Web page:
0 Votes

  • 35x35
    Oct, 2009
    Bill
    You do not have a defense, but you do have an unsecured claim against your former employer. If your former employer is in bankruptcy, you must contact the trustee and file a claim for the amount owed you. Otherwise, if you signed the agreement with American Express, then you are liable for the debt regardless of any agreement you signed with your former employer. I know that is not fair -- you had a good-faith belief in your employer's promise to reimburse you for your business-related expenses -- but that does not trump the promise you made to American Express to pay the charges you made on your account.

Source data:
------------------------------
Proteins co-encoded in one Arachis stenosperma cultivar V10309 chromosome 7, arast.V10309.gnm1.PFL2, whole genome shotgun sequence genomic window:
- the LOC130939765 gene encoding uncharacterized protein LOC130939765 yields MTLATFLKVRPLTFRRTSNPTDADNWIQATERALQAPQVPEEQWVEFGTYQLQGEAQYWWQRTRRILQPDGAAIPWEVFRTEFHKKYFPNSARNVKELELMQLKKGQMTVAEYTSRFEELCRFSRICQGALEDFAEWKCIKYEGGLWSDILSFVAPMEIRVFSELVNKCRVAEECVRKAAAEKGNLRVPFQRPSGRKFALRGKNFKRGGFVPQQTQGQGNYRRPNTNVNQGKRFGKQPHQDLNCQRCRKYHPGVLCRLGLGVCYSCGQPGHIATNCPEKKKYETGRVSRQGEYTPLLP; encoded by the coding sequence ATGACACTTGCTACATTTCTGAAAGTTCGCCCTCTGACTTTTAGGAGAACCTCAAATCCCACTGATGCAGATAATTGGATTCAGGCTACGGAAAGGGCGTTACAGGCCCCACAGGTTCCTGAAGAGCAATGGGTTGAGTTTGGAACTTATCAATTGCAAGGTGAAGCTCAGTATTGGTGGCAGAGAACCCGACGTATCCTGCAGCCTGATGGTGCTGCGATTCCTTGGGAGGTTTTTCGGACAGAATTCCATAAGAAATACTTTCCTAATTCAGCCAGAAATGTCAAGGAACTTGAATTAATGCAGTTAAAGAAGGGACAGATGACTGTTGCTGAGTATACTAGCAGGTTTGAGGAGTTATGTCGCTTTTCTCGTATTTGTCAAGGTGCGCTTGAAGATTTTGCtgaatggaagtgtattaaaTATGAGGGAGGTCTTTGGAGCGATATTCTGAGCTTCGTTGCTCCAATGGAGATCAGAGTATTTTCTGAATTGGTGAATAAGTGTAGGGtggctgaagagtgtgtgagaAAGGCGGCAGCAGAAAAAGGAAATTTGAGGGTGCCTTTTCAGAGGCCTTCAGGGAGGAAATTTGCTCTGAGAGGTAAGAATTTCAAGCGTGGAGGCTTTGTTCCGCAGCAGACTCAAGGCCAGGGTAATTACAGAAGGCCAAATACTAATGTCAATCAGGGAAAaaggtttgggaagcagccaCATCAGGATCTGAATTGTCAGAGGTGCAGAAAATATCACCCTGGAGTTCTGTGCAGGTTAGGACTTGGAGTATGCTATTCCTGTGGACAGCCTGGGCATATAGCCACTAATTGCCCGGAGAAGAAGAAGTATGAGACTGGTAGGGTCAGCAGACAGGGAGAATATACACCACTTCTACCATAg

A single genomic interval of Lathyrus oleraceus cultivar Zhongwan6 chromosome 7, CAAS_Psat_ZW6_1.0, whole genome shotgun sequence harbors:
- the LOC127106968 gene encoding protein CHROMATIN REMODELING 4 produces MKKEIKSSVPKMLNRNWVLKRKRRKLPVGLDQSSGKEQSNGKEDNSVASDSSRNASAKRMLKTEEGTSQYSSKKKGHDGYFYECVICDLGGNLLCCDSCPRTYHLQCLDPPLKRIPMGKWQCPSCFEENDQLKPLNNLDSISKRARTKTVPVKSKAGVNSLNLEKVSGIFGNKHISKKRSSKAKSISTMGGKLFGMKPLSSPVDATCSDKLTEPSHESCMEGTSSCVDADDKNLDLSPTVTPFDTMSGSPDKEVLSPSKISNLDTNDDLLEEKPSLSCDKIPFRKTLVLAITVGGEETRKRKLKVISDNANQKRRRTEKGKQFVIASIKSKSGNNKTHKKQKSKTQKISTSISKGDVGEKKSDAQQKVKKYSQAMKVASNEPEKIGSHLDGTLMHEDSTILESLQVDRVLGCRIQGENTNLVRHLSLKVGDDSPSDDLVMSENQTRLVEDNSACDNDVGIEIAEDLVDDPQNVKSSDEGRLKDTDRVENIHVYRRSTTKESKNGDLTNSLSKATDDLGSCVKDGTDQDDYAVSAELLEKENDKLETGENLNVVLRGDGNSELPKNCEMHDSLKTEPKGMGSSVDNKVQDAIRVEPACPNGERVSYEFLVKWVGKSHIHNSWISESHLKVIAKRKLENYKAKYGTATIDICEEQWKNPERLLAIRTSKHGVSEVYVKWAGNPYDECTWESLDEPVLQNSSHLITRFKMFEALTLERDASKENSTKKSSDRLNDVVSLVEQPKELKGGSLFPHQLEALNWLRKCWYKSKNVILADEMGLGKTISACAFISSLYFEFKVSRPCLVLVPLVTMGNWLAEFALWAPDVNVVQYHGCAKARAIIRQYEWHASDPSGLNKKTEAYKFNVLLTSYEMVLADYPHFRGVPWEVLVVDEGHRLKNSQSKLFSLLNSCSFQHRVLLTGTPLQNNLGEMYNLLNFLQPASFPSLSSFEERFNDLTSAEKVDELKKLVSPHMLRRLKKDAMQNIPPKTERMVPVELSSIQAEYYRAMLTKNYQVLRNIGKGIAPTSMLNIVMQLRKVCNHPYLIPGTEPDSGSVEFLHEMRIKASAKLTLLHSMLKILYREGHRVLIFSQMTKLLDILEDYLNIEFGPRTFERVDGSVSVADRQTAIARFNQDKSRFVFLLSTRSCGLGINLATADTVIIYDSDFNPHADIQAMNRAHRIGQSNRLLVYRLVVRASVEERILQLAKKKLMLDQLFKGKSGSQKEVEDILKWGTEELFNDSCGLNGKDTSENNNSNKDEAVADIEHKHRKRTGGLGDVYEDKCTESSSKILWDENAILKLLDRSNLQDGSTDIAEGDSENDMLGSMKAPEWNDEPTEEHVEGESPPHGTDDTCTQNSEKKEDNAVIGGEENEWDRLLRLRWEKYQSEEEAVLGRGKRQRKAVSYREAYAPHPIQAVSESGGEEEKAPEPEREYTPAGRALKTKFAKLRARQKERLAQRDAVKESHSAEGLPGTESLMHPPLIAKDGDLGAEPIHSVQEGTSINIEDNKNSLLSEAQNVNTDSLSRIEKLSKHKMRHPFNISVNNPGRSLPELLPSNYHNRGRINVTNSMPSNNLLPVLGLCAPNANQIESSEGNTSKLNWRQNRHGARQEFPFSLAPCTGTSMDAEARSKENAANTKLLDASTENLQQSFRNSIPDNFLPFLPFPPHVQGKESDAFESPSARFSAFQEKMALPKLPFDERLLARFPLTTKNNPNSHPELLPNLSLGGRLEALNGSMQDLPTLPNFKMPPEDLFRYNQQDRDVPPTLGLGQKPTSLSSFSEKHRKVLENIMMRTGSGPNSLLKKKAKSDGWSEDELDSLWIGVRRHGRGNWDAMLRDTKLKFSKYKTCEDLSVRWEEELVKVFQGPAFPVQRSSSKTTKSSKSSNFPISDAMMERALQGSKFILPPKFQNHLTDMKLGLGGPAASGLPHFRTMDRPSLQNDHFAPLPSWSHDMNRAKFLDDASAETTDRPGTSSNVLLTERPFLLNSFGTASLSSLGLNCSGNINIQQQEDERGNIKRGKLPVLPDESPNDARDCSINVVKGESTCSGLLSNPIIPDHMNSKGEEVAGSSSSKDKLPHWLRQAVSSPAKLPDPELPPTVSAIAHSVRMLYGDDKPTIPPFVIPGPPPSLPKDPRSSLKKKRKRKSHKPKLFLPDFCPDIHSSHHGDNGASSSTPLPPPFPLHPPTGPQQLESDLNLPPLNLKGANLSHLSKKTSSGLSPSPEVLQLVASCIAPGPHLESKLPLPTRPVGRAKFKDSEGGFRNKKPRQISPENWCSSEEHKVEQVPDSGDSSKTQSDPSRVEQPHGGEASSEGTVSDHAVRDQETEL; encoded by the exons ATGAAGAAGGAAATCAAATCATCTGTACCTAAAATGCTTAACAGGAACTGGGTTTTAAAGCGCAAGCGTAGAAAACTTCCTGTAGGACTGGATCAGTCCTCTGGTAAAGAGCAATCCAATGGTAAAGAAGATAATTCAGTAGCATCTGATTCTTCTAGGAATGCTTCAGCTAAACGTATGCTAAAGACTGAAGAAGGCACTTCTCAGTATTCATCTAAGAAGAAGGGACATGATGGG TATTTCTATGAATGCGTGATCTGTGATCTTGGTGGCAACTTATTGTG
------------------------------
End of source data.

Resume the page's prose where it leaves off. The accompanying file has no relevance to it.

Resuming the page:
0 Votes

  • 35x35
    Oct, 2009
    Karen
    I held a corporate AMEX card that was used exclusively for my company's direct expenses, not my business expenses. Our SVP of Finance signed a corporate card agreement that essentially stated that all approved expenses would be paid for by the company. The company ceased business operations and now AMEX is telling me that I'm responsible for $50,000 in unpaid bills. The contradiction is in the Corporate Card Member agreement which places the liability on the individual and not the company. Signing on the back of the plastic card essentially binds me to a different agreement than the corporate agreement. How can there be two different agreements and the company gets off free and clear. Do I have any defense?
    0 Votes

  • 35x35
    Sep, 2009
    Bill